Sept. 14-16, 2016: TASC and partners welcomed guests from international agencies for a three-day site visit focused on diversion initiatives, jail interventions, and sentencing alternatives in Cook and Lake counties. Left to right: Charlotte Sisson, U.S. State Dept.; George Williams, TASC; Richard Baum, White House Office of National Drug Control Policy; Chritharth Palli, India judiciary; Pam Rodriguez, TASC; Dr. Nneka Jones-Tapia, Cook County Dept. of Corrections; Melody M. Heaps, MMH & Associates; Antonio Lomba, Organization of American States.

 

TASC President Pam Rodriguez (center) describes the roles of case management in connecting justice systems to services in the community.

TASC President Pam Rodriguez (center) describes the roles of case management in connecting justice systems to services in the community.

Fundamentals of Alternatives to Incarceration

(Chicago) – In the United States, the majority of people who come into the criminal justice system have a substance use problem, which is a treatable health condition. As a response to non-violent offenses related to drug use and addiction, there are many alternatives to incarceration that are more effective and less expensive than keeping people behind bars.

“Program models are not enough,” said TASC President Pam Rodriguez. “What’s much harder to sustain—but what’s necessary if we want to achieve real impact—are whole systems where justice partners and health services in the community work together by design.

“Too often,” she added, “the justice system is the first place where people have a chance to get drug treatment and other health services. Adequate health services must be available in the community far before people reach the point of incarceration.”

For cash-strained governments, overburdened justice systems, and communities and families suffering the consequences of addiction, alternative sanctions for non-violent, drug-related offenses make sense.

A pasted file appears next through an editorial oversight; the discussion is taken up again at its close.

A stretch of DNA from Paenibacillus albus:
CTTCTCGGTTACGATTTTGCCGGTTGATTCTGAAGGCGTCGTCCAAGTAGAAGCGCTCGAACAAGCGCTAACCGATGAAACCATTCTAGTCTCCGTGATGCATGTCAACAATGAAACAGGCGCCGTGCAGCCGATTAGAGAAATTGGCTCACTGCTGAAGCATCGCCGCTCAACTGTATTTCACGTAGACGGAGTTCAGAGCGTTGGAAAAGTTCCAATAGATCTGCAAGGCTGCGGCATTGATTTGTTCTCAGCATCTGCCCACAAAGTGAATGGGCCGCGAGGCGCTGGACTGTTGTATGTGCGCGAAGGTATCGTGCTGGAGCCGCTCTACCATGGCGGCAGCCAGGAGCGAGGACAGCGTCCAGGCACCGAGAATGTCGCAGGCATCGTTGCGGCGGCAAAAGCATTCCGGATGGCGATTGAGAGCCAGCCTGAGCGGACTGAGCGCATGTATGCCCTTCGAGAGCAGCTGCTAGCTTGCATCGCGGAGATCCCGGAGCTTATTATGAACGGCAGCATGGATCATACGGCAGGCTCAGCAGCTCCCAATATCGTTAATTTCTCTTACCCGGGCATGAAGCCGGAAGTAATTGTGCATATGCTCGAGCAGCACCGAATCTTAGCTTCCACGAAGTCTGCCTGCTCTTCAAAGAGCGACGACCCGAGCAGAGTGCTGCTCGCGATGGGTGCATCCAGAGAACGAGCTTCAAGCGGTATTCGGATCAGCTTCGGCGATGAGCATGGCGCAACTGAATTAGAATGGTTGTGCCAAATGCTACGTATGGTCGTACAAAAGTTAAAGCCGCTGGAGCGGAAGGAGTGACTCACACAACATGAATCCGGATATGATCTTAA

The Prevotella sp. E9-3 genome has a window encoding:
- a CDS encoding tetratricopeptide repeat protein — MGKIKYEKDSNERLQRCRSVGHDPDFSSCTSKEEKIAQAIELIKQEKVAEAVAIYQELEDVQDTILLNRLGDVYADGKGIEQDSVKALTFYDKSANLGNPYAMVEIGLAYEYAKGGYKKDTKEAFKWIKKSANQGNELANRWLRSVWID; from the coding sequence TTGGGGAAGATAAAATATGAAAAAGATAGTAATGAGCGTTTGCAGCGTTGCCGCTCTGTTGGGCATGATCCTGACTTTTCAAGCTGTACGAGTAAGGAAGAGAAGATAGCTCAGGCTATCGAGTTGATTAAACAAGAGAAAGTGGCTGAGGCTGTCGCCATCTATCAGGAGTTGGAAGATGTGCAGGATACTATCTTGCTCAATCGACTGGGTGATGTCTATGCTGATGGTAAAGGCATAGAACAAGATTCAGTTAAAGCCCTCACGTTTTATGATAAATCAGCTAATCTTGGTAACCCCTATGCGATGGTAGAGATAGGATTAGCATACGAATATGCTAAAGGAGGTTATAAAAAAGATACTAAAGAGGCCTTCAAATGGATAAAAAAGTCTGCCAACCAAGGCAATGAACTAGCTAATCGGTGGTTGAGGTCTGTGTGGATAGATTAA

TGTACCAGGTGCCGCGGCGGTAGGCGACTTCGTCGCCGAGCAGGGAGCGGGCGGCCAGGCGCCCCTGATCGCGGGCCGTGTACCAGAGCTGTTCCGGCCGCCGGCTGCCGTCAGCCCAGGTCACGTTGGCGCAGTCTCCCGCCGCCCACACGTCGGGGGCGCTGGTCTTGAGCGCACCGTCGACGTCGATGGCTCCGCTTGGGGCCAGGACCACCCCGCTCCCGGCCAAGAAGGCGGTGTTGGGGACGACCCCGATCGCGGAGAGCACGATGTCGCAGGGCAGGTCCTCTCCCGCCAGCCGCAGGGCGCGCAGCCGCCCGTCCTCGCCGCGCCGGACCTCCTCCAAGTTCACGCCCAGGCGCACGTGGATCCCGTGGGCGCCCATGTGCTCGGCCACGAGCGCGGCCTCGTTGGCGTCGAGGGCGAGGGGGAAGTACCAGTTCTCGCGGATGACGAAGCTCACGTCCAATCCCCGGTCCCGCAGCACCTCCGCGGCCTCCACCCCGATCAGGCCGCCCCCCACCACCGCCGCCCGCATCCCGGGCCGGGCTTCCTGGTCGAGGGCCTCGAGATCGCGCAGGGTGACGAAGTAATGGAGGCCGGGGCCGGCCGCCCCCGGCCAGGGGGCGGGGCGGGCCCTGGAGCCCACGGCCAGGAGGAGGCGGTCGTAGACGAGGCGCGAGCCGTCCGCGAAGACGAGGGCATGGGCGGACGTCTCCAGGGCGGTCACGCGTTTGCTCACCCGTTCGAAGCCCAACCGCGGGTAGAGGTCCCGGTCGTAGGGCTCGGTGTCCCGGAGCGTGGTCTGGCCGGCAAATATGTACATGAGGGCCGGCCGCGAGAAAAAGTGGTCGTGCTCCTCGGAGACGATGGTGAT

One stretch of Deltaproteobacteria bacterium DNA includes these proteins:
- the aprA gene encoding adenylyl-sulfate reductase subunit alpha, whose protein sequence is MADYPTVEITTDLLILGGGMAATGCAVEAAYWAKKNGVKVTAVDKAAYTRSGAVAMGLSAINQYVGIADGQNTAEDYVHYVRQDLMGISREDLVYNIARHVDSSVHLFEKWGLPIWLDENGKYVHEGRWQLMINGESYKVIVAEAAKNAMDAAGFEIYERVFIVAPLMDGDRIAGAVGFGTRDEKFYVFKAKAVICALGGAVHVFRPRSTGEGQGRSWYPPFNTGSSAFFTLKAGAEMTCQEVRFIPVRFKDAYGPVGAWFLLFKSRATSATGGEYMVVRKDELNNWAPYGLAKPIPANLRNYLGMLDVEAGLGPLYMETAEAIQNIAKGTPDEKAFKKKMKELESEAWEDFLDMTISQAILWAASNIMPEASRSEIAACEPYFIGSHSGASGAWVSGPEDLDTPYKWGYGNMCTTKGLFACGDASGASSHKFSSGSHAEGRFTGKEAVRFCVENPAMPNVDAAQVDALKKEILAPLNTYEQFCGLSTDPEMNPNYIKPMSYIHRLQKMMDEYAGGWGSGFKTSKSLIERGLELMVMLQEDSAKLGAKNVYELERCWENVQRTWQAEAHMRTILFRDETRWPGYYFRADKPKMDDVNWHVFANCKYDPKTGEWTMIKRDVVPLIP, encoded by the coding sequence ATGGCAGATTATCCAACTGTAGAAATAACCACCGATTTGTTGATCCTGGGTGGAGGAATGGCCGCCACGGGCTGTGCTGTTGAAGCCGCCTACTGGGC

First, incarceration is costly. In Illinois, it costs an average of $38,000 to keep someone in prison for a year. A single day in the Cook County Jail costs an average of $143, and even more in the segment of the jail that detains people with serious mental illness.

To borrow a term from the medical field, incarceration is iatrogenic, meaning that in and of itself it is harmful. Incarceration usually leaves people worse off—in terms of recidivism risk, job and family disruption, financial destabilization, and more—than when they went in. Even three days in jail has deleterious consequences.

Furthermore, without intervene early on, there are costs and consequences of a criminal conviction that last far beyond the period of incarceration or probation. The American Bar Association keeps a record of these consequences in each state.

Like other chronic health conditions, substance use disorders are treatable. It is estimated that 23 million people in the United States once had an alcohol or drug problem and no longer do.

Among individuals with a drug problem who were sent to TASC’s court and probation services, there was a 71 percent reduction in arrests for drug and property crimes over a two-year period after program enrollment.